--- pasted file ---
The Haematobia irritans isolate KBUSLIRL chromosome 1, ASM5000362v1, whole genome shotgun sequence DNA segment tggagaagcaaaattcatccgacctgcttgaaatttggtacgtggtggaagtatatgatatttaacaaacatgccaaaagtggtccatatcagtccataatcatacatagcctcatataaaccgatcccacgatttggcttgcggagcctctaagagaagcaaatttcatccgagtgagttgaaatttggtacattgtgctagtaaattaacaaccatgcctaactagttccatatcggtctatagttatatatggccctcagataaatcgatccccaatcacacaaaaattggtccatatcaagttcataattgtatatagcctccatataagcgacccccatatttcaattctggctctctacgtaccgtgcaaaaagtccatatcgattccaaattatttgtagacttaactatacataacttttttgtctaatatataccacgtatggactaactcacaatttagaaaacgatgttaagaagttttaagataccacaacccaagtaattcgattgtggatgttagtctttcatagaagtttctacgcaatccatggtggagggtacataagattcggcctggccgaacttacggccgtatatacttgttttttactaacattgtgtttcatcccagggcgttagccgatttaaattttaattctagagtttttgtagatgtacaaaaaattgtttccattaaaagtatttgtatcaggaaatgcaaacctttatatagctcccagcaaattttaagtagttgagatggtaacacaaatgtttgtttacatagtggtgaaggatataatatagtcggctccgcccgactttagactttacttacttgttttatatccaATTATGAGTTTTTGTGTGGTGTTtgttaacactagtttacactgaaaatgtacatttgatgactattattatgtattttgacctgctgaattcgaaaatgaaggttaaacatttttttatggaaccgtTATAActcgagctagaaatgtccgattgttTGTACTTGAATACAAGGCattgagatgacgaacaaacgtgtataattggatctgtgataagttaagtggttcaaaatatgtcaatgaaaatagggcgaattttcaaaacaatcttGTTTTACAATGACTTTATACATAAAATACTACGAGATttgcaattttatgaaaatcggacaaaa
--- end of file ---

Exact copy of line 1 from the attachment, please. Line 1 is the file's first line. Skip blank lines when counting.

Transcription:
The Haematobia irritans isolate KBUSLIRL chromosome 1, ASM5000362v1, whole genome shotgun sequence DNA segment tggagaagcaaaattcatccgacctgcttgaaatttggtacgtggtggaagtatatgatatttaacaaacatgccaaaagtggtccatatcagtccataatcatacatagcctcatataaaccgatcccacgatttggcttgcggagcctctaagagaagcaaatttcatccgagtgagttgaaatttggtacattgtgctagtaaattaacaaccatgcctaactagttccatatcggtctatagttatatatggccctcagataaatcgatccccaatcacacaaaaattggtccatatcaagttcataattgtatatagcctccatataagcgacccccatatttcaattctggctctctacgtaccgtgcaaaaagtccatatcgattccaaattatttgtagacttaactatacataacttttttgtctaatatataccacgtatggactaactcacaatttagaaaacgatgttaagaagttttaagataccacaacccaagtaattcgattgtggatgttagtctttcatagaagtttctacgcaatccatggtggagggtacataagattcggcctggccgaacttacggccgtatatacttgttttttactaacattgtgtttcatcccagggcgttagccgatttaaattttaattctagagtttttgtagatgtacaaaaaattgtttccattaaaagtatttgtatcaggaaatgcaaacctttatatagctcccagcaaattttaagtagttgagatggtaacacaaatgtttgtttacatagtggtgaaggatataatatagtcggctccgcccgactttagactttacttacttgttttatatccaATTATGAGTTTTTGTGTGGTGTTtgttaacactagtttacactgaaaatgtacatttgatgactattattatgtattttgacctgctgaattcgaaaatgaaggttaaacatttttttatggaaccgtTATAActcgagctagaaatgtccgattgttTGTACTTGAATACAAGGCattgagatgacgaacaaacgtgtataattggatctgtgataagttaagtggttcaaaatatgtcaatgaaaatagggcgaattttcaaaacaatcttGTTTTACAATGACTTTATACATAAAATACTACGAGATttgcaattttatgaaaatcggacaaaa